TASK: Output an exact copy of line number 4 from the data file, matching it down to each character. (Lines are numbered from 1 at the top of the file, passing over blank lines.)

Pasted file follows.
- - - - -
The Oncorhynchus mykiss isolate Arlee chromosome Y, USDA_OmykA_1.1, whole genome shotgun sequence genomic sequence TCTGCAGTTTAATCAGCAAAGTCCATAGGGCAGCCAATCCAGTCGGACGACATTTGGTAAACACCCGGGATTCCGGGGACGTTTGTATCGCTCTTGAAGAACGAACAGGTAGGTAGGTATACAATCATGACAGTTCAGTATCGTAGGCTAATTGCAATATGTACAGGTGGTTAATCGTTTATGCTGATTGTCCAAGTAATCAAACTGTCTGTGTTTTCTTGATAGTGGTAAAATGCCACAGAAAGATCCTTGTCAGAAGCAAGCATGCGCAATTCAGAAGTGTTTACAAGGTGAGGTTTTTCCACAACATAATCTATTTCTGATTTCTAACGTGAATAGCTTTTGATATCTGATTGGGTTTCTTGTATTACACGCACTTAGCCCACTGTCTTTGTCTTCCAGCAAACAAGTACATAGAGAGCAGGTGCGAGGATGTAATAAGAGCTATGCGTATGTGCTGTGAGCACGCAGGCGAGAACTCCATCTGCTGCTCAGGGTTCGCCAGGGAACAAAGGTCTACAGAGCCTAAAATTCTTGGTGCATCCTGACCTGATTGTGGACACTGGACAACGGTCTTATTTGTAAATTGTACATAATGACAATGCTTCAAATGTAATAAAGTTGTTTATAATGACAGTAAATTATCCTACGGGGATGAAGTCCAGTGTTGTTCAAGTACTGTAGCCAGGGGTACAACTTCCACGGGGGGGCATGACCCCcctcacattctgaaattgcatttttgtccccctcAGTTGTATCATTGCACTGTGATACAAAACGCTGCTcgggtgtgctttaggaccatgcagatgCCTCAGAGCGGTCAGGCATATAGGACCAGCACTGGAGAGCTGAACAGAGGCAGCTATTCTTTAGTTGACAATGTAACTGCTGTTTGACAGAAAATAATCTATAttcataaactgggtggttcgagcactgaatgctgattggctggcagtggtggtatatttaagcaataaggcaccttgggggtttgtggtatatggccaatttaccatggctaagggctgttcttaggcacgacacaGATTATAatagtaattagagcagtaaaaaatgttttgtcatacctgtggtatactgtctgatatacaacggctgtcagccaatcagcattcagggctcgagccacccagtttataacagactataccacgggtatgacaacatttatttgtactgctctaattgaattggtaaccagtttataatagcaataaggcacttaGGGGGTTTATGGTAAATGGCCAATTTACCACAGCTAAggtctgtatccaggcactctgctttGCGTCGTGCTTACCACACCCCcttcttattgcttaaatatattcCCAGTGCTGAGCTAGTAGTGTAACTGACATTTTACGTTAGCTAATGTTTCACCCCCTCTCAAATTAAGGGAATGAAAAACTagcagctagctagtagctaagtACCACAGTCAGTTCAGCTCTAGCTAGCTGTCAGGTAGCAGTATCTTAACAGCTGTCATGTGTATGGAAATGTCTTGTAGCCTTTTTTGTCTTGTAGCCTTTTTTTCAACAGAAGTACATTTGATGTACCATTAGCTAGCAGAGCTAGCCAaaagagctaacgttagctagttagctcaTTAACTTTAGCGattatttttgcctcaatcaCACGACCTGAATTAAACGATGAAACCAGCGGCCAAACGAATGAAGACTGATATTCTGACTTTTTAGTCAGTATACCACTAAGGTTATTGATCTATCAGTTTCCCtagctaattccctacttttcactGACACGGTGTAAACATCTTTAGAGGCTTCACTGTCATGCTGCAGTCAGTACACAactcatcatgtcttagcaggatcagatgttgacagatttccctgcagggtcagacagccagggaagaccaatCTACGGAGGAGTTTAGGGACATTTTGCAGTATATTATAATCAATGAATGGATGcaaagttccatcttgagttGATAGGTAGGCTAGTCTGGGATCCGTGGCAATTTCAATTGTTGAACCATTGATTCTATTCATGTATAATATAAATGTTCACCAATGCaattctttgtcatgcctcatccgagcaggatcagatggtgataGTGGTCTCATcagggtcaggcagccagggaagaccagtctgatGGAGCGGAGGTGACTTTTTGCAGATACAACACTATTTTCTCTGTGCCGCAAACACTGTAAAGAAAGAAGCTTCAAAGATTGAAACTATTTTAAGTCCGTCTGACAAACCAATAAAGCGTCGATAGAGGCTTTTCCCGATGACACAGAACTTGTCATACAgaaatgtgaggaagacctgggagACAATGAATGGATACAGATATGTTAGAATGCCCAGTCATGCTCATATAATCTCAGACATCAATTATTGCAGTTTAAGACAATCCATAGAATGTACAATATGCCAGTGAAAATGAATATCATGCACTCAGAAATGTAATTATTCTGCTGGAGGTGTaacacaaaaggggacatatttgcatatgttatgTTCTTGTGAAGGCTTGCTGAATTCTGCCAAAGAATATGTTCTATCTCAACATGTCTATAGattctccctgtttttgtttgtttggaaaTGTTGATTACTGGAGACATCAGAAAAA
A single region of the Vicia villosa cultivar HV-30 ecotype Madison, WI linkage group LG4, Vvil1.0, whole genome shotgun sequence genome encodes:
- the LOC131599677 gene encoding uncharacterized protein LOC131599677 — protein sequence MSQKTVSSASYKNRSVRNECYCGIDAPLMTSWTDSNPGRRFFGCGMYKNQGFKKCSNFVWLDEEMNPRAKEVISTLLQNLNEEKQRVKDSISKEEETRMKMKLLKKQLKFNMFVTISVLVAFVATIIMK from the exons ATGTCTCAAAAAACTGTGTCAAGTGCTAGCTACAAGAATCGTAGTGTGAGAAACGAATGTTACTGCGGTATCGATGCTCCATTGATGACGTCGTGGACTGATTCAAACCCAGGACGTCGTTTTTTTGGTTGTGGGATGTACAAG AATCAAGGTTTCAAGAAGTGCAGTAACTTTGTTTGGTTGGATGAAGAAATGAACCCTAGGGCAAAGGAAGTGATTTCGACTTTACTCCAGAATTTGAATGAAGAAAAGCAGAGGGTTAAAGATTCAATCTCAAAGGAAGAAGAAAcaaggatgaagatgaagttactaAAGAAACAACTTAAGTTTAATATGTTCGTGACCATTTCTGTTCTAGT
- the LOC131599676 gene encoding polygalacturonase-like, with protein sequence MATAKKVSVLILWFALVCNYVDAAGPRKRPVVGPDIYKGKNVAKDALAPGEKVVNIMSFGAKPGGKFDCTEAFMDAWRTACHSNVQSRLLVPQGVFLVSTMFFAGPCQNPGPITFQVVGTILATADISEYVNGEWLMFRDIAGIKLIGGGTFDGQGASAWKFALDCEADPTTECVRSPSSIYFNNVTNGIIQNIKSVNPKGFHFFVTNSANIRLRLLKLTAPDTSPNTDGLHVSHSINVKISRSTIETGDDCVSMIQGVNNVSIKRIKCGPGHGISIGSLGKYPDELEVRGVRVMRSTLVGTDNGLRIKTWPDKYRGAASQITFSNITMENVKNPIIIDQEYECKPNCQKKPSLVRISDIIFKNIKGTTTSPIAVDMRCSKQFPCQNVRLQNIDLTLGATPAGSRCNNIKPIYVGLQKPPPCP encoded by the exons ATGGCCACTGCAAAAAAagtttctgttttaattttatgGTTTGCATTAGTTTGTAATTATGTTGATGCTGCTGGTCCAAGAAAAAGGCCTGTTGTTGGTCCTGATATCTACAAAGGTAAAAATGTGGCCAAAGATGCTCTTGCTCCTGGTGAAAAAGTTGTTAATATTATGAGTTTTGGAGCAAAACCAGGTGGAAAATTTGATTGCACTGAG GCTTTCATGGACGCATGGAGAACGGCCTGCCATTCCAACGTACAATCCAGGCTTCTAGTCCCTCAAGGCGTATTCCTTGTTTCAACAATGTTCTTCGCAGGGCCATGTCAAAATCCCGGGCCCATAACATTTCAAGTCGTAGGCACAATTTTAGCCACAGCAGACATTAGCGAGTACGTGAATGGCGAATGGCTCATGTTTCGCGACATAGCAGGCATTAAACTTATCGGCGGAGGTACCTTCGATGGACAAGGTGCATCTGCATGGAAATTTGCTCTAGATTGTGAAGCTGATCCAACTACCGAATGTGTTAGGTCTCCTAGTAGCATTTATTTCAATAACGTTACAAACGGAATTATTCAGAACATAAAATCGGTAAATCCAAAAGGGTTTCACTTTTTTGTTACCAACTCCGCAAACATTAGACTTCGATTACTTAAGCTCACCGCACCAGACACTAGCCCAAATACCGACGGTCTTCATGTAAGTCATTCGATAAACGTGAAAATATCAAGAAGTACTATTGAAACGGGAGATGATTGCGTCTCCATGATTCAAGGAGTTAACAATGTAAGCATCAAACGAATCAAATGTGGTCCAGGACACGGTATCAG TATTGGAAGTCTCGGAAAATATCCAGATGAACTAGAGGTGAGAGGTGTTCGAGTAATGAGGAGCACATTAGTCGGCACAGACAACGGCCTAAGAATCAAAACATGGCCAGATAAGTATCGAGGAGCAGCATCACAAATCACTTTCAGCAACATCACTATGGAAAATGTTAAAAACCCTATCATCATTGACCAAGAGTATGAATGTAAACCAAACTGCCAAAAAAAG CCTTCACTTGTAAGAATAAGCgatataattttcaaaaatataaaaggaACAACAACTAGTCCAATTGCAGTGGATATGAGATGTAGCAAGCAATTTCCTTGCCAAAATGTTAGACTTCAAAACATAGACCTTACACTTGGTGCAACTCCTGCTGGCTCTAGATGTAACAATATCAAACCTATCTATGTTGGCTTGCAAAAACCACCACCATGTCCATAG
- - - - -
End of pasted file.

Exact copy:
- the LOC131599676 gene encoding polygalacturonase-like, with protein sequence MATAKKVSVLILWFALVCNYVDAAGPRKRPVVGPDIYKGKNVAKDALAPGEKVVNIMSFGAKPGGKFDCTEAFMDAWRTACHSNVQSRLLVPQGVFLVSTMFFAGPCQNPGPITFQVVGTILATADISEYVNGEWLMFRDIAGIKLIGGGTFDGQGASAWKFALDCEADPTTECVRSPSSIYFNNVTNGIIQNIKSVNPKGFHFFVTNSANIRLRLLKLTAPDTSPNTDGLHVSHSINVKISRSTIETGDDCVSMIQGVNNVSIKRIKCGPGHGISIGSLGKYPDELEVRGVRVMRSTLVGTDNGLRIKTWPDKYRGAASQITFSNITMENVKNPIIIDQEYECKPNCQKKPSLVRISDIIFKNIKGTTTSPIAVDMRCSKQFPCQNVRLQNIDLTLGATPAGSRCNNIKPIYVGLQKPPPCP encoded by the exons ATGGCCACTGCAAAAAAagtttctgttttaattttatgGTTTGCATTAGTTTGTAATTATGTTGATGCTGCTGGTCCAAGAAAAAGGCCTGTTGTTGGTCCTGATATCTACAAAGGTAAAAATGTGGCCAAAGATGCTCTTGCTCCTGGTGAAAAAGTTGTTAATATTATGAGTTTTGGAGCAAAACCAGGTGGAAAATTTGATTGCACTGAG GCTTTCATGGACGCATGGAGAACGGCCTGCCATTCCAACGTACAATCCAGGCTTCTAGTCCCTCAAGGCGTATTCCTTGTTTCAACAATGTTCTTCGCAGGGCCATGTCAAAATCCCGGGCCCATAACATTTCAAGTCGTAGGCACAATTTTAGCCACAGCAGACATTAGCGAGTACGTGAATGGCGAATGGCTCATGTTTCGCGACATAGCAGGCATTAAACTTATCGGCGGAGGTACCTTCGATGGACAAGGTGCATCTGCATGGAAATTTGCTCTAGATTGTGAAGCTGATCCAACTACCGAATGTGTTAGGTCTCCTAGTAGCATTTATTTCAATAACGTTACAAACGGAATTATTCAGAACATAAAATCGGTAAATCCAAAAGGGTTTCACTTTTTTGTTACCAACTCCGCAAACATTAGACTTCGATTACTTAAGCTCACCGCACCAGACACTAGCCCAAATACCGACGGTCTTCATGTAAGTCATTCGATAAACGTGAAAATATCAAGAAGTACTATTGAAACGGGAGATGATTGCGTCTCCATGATTCAAGGAGTTAACAATGTAAGCATCAAACGAATCAAATGTGGTCCAGGACACGGTATCAG TATTGGAAGTCTCGGAAAATATCCAGATGAACTAGAGGTGAGAGGTGTTCGAGTAATGAGGAGCACATTAGTCGGCACAGACAACGGCCTAAGAATCAAAACATGGCCAGATAAGTATCGAGGAGCAGCATCACAAATCACTTTCAGCAACATCACTATGGAAAATGTTAAAAACCCTATCATCATTGACCAAGAGTATGAATGTAAACCAAACTGCCAAAAAAAG CCTTCACTTGTAAGAATAAGCgatataattttcaaaaatataaaaggaACAACAACTAGTCCAATTGCAGTGGATATGAGATGTAGCAAGCAATTTCCTTGCCAAAATGTTAGACTTCAAAACATAGACCTTACACTTGGTGCAACTCCTGCTGGCTCTAGATGTAACAATATCAAACCTATCTATGTTGGCTTGCAAAAACCACCACCATGTCCATAG